Skip to content
Name: People v. Salter
Case #: E054646
Court: CA Court of Appeal
District 4 DCA
Division: 2
Opinion Date: 10/26/2012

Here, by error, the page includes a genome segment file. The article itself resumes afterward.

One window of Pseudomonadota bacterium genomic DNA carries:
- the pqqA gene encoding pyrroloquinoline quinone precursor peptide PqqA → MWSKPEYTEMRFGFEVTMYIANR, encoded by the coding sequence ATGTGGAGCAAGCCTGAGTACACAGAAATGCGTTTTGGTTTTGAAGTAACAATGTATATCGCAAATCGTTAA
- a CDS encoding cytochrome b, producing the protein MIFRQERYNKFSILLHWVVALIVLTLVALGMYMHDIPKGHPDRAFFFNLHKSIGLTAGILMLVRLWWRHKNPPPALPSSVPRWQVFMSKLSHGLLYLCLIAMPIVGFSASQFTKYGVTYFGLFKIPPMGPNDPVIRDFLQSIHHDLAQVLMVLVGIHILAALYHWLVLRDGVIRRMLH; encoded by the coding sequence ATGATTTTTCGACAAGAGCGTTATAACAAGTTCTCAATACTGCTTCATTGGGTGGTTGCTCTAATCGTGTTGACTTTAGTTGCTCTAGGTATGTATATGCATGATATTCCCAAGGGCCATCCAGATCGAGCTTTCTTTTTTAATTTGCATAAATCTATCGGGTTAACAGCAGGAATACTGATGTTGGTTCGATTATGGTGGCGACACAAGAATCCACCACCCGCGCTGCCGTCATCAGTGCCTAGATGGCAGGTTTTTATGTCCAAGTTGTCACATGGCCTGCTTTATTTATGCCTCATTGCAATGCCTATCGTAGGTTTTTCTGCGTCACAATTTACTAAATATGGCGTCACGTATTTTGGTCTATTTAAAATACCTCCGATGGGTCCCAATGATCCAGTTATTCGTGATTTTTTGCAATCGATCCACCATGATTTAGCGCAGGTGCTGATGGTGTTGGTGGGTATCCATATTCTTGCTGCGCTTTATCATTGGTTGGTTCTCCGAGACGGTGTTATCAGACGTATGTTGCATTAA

Defendant is not denied due process where the trial court fails to appoint a second attorney to advocate her competency after trial defense counsel has declared a doubt as to defendant’s competence to stand trial. After killing a pedestrian with her car, appellant was charged with vehicular manslaughter and other offenses. Prior to trial her attorney moved for a mental health evaluation (Evid. Code, § 1017), which was performed. Thereafter counsel moved to suspend criminal proceedings (Pen. Code, § 1368) and agreed to submit the issue of mental competence on two doctors’ reports. Defense counsel informed the court that appellant wanted a trial on the matter. The court allowed counsel to waive appellant’s trial rights. Appellant was found incompetent and was committed to a mental institution. On appeal she asserted the trial court erred in not appointing a second attorney to advocate her competency and for not allowing her a full hearing. Held: Affirmed. Unlike criminal cases, a competency proceeding is generally governed by rules applicable to civil proceedings. The right to jury trial is statutory and may be waived by counsel, even over defendant’s objection. In such proceedings counsel is charged with playing a greater role in making strategic decisions because the mental competency of the defendant is in question. Here, defendant did not request appointment of another attorney to advocate her competency and the trial court had no sua sponte duty to appoint a second lawyer. Appellant’s due process rights were not violated.